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Caring for the dead in later Anglo-Saxon England

Hadley, D.M. and Buckberry, J.L. (2005) Caring for the dead in later Anglo-Saxon England. In: Pastoral Care in Late Anglo-Saxon England. Anglo-Saxon Studies (6). Boydell , Woodbridge , pp. 121-147. ISBN 9781843831563

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Abstract

[FIRST PARAGRAPH]

The textual evidence for attitudes to death and the regulations surrounding burial in the tenth and eleventh centuries includes law-codes, penitentials and homilies. There have been numerous studies of this evidence, including that by Tinti elsewhere in this volume, and therefore only a brief review is offered here. Law-codes reveal concern with where the dead should be buried and with ensuring that various payments, including those for mortuary provision, should be made to the appropriate church. The payment known as soul-scot, a burial tax which was paid to the minster church, is not codified until the early eleventh century, but is clearly of earlier origin given that it is mentioned in charters of the late ninth century. In a law-code issued by King Æthelred in 1008 it is stated that ‘if any body is buried elsewhere outside the proper parish (rihtscriftscire), the payment for the soul is nevertheless to be paid to the minster to which it belongs’, which implies that the income to minster churches was under threat. Indeed, the observations of Ælfric of Eynsham c.1006 imply that there was sometimes priestly competition to tend to the bodies of the deceased, and doubtless also to claim the funerary dues: ‘Some priests are glad when men die and they flock to the corpse like greedy ravens when they see a carcass, in wood or in field; but it is fitting for [a priest] . . . to attend the men who belong to his parish (hyrnysse) at his church; and he must never go into another’s district to any corpse, unless he is invited.’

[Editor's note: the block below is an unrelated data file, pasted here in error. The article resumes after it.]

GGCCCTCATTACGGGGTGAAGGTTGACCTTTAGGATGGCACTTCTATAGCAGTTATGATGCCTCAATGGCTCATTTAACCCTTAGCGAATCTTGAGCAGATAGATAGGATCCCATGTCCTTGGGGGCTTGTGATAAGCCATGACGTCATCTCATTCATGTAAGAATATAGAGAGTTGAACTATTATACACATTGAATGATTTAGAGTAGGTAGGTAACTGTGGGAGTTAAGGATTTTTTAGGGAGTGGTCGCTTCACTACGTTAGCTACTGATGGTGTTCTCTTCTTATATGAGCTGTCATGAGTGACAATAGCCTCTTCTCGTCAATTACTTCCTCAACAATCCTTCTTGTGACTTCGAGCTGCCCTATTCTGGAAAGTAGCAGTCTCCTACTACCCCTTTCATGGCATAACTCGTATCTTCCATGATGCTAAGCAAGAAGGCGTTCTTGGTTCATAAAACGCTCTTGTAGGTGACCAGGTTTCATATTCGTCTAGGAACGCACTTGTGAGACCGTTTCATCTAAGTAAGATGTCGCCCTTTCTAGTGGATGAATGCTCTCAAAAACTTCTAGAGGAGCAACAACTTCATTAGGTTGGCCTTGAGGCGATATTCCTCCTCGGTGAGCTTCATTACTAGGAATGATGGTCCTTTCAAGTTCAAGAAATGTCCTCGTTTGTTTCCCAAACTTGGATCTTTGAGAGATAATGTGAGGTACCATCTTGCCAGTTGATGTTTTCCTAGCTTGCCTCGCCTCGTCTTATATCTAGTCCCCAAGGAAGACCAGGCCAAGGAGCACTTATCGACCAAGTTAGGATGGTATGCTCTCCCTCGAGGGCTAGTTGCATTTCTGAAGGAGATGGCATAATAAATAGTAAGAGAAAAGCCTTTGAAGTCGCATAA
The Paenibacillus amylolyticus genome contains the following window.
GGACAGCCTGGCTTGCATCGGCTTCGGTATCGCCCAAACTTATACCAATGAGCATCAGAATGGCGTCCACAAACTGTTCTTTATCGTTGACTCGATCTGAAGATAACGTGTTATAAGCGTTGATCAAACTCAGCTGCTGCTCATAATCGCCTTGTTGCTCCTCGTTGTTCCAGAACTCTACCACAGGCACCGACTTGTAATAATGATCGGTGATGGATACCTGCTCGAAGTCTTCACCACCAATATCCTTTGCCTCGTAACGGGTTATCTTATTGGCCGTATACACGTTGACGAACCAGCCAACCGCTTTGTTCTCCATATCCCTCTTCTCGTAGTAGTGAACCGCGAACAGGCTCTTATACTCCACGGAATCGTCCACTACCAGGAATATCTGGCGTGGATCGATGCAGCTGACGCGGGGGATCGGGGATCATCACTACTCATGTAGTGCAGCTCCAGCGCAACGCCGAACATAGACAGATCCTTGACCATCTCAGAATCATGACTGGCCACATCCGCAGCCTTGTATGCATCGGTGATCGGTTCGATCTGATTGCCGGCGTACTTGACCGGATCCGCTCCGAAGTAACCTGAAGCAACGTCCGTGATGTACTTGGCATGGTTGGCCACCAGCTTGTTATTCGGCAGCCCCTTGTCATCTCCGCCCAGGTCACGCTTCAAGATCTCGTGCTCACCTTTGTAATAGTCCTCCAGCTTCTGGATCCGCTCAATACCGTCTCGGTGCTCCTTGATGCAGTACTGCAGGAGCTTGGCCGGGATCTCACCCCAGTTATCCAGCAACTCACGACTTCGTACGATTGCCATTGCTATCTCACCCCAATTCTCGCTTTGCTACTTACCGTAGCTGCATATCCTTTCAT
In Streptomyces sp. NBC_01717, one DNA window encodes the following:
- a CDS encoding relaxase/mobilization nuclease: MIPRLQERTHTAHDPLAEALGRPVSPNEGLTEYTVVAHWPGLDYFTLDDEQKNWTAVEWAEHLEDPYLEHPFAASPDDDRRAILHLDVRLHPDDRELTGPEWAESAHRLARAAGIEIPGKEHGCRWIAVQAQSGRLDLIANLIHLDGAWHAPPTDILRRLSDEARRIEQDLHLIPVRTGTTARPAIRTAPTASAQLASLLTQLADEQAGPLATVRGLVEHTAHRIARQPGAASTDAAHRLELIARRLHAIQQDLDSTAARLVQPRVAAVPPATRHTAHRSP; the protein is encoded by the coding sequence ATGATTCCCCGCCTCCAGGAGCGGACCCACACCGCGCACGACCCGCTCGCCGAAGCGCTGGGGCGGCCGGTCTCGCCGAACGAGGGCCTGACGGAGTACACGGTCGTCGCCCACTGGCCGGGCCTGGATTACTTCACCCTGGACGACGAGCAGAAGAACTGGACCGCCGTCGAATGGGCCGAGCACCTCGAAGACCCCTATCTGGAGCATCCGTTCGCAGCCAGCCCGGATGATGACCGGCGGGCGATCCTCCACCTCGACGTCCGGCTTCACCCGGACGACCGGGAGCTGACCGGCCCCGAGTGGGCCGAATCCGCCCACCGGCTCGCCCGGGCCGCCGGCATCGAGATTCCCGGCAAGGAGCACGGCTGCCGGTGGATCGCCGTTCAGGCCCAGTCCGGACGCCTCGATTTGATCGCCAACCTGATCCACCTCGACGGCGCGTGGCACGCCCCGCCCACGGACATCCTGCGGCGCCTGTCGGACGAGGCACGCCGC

Item Type: Book Section
Academic Units: The University of Sheffield > Faculty of Arts and Humanities (Sheffield) > Department of Archaeology (Sheffield)
Depositing User: Dr D.M. Hadley
Date Deposited: 06 Nov 2007 11:46
Last Modified: 08 Feb 2013 16:55
Status: Published
Publisher: Boydell
Refereed: Yes
URI: http://eprints.whiterose.ac.uk/id/eprint/3400

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